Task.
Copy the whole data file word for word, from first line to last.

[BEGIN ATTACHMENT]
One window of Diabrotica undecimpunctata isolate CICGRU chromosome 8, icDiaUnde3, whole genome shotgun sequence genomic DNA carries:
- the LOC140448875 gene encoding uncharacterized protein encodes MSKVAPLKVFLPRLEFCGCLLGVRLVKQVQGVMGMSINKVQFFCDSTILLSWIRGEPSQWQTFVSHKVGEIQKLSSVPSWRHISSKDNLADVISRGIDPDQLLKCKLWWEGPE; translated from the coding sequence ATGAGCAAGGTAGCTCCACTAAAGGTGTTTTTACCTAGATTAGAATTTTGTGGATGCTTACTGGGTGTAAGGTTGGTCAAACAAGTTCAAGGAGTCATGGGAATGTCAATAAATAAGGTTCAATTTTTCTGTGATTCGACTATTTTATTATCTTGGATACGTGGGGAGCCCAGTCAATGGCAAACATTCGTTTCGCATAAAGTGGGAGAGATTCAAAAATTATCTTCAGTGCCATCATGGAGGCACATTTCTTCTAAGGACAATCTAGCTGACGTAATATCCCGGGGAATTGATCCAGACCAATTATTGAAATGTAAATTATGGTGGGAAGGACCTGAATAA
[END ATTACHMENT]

One window of Diabrotica undecimpunctata isolate CICGRU chromosome 8, icDiaUnde3, whole genome shotgun sequence genomic DNA carries:
- the LOC140448875 gene encoding uncharacterized protein encodes MSKVAPLKVFLPRLEFCGCLLGVRLVKQVQGVMGMSINKVQFFCDSTILLSWIRGEPSQWQTFVSHKVGEIQKLSSVPSWRHISSKDNLADVISRGIDPDQLLKCKLWWEGPE; translated from the coding sequence ATGAGCAAGGTAGCTCCACTAAAGGTGTTTTTACCTAGATTAGAATTTTGTGGATGCTTACTGGGTGTAAGGTTGGTCAAACAAGTTCAAGGAGTCATGGGAATGTCAATAAATAAGGTTCAATTTTTCTGTGATTCGACTATTTTATTATCTTGGATACGTGGGGAGCCCAGTCAATGGCAAACATTCGTTTCGCATAAAGTGGGAGAGATTCAAAAATTATCTTCAGTGCCATCATGGAGGCACATTTCTTCTAAGGACAATCTAGCTGACGTAATATCCCGGGGAATTGATCCAGACCAATTATTGAAATGTAAATTATGGTGGGAAGGACCTGAATAA